Medical Marijuana: Is South Carolina Ready?

The cathartic capacities of cannabis are continuously coming into clarity. All across the nation, citizens are waking up to therapeutic qualities provided by this flower. A plant once thought of as dangerous is now being praised as a cure-all by a growing percentage of the American population. Every day, patients and farmers alike are discovering the benefits of cultivating this tenacious plant. Some believe cannabis has potential to bring health to both fields and bodies. But not all agree. The U.S. Controlled Substances Act labels cannabis as a Schedule I drug. However, 20 states and the District of Columbia have loosened restrictions by permitting doctors to prescribe cannabis as a medication. A state’s medicinal policy can currently circumvent the national illegality and put medicine in the hands of needy patients.

The question is now turning tides on South Carolina. Would the Cannabis Industry find a friend in the Palmetto State? Political attempts are now being made to give patients and farmers access to this flower and its growing popularity. However, policy as drastic as this would affect the lives of all South Carolinians regardless of affiliation. The question now is: How will South Carolina weather the coming storm? Should it leap forward into the future or stand fast and sturdy in tradition?

Currently, South Carolina appeases the stance of the Federal Government by not regulating the distribution of cannabis. Although South Carolina has had a medical cannabis policy since 1982, there is currently no commercial production to funnel medicine from farm to patient. That all could be changing very soon. A charge led by Minority Whip Todd Rutherford was designed to breathe life into this fledgling industry.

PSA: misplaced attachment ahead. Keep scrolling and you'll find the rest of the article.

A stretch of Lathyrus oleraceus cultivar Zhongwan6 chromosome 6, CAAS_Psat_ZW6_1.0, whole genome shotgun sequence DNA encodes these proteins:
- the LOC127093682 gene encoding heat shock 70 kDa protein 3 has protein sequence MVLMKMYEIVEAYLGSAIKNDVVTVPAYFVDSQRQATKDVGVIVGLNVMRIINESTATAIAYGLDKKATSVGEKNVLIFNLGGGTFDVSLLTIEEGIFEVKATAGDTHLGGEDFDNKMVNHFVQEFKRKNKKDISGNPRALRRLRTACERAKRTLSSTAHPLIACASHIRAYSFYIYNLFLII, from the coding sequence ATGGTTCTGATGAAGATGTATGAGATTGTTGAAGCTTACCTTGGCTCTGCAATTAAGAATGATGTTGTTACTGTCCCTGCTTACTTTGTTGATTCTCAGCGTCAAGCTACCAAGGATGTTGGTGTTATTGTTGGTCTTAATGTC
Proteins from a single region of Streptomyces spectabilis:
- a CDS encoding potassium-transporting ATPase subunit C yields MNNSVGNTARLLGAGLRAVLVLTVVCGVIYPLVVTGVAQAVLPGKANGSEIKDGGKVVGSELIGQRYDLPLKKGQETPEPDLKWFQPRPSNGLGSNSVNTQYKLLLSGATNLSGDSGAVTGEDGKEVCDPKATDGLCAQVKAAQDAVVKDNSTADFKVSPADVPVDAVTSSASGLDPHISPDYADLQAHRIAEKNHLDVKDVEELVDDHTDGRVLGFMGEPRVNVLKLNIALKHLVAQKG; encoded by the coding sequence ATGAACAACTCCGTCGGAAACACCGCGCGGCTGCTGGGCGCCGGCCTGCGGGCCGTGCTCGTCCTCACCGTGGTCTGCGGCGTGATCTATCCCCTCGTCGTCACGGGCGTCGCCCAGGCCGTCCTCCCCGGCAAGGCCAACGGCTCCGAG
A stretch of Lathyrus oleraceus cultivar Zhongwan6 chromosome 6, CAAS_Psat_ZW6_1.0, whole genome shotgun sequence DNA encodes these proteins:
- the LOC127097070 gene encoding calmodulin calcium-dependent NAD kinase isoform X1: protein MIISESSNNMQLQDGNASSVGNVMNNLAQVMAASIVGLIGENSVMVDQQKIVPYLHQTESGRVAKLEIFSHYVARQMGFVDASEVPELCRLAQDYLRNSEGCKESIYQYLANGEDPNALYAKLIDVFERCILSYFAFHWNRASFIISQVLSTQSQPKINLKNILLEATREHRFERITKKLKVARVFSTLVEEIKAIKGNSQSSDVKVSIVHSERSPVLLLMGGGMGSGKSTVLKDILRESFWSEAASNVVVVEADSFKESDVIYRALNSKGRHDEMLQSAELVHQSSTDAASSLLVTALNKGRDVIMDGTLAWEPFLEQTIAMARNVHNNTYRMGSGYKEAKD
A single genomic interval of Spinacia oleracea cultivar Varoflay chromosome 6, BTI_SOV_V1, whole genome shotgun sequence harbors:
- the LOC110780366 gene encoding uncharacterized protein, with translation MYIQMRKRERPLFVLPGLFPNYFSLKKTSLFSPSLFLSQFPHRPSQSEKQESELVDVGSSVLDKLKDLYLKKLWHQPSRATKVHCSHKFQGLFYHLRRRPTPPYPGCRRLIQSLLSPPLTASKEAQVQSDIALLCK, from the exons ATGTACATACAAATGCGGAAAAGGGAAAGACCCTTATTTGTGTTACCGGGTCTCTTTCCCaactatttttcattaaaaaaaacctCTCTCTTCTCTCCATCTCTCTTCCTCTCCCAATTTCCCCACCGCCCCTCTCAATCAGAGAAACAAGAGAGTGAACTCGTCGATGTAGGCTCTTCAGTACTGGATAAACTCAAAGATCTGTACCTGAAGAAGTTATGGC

The S.C. Department of Health and Environmental Control estimates the cost to fund a cannabis industry will begin at $450 million. Rutherford said he thinks that’s a “fantasy,” and is “cautiously optimistic” regarding the potential agribusiness boom arriving in South Carolina. In an interview with CisternYard News, Rutherford said, “If we give them the ability to legally grow, we put them on the road to profitability.”

The Pew Research Center estimates sales in the legalized cannabis industry to double to $3 billion between 2013 and 2014. Projections estimate as much as $6 billion by 2018. In Rutherford’s opinion, South Carolina is bound to rake in large slices of this pie. “South Carolina has a history of growing the world’s best tobacco,” Rutherford said. “I don’t see why we won’t grow the world’s best cannabis.”

South Carolina stands ready to pick up a whole new industry with the legalization of cannabis, but Rutherford’s priorities lie elsewhere. Rutherford stated his objective clearly, “I believe in empowering patients who need or can find help in cannabis.” That is the foundation of his entire campaign. Rutherford mentioned a woman in his district with cancer.  There is never a good time to find out you have been diagnosed with cancer, but being 40 and pregnant is especially unfortunate. Chemotherapy can be harmful to a fetus, but a mother who cannot hold down food is worse.Cannabis suppresses her pain and increases her appetite enough to allow for the digestion of the nourishment her unborn child required.

Millions of other Americans rely on cannabis for their health and well being. However, as a Schedule I drug, studies with the medicine are prohibited, and users are hesitant to come forward. Exact figures on cannabis patients in this country are hard to come by. However, a Gallup Poll recently showed that for the first time since prohibition and following historic trends, more Americans favor the legalization of cannabis than criminalizing its users. The Drug Enforcement Agency’s figures show more than a 42 percent drop in the seizure of cannabis plants nationwide in the past two years. These statistics coupled with the growing popularity and use of the flower creates a potential environment in which cannabis can exist and citizens can benefit.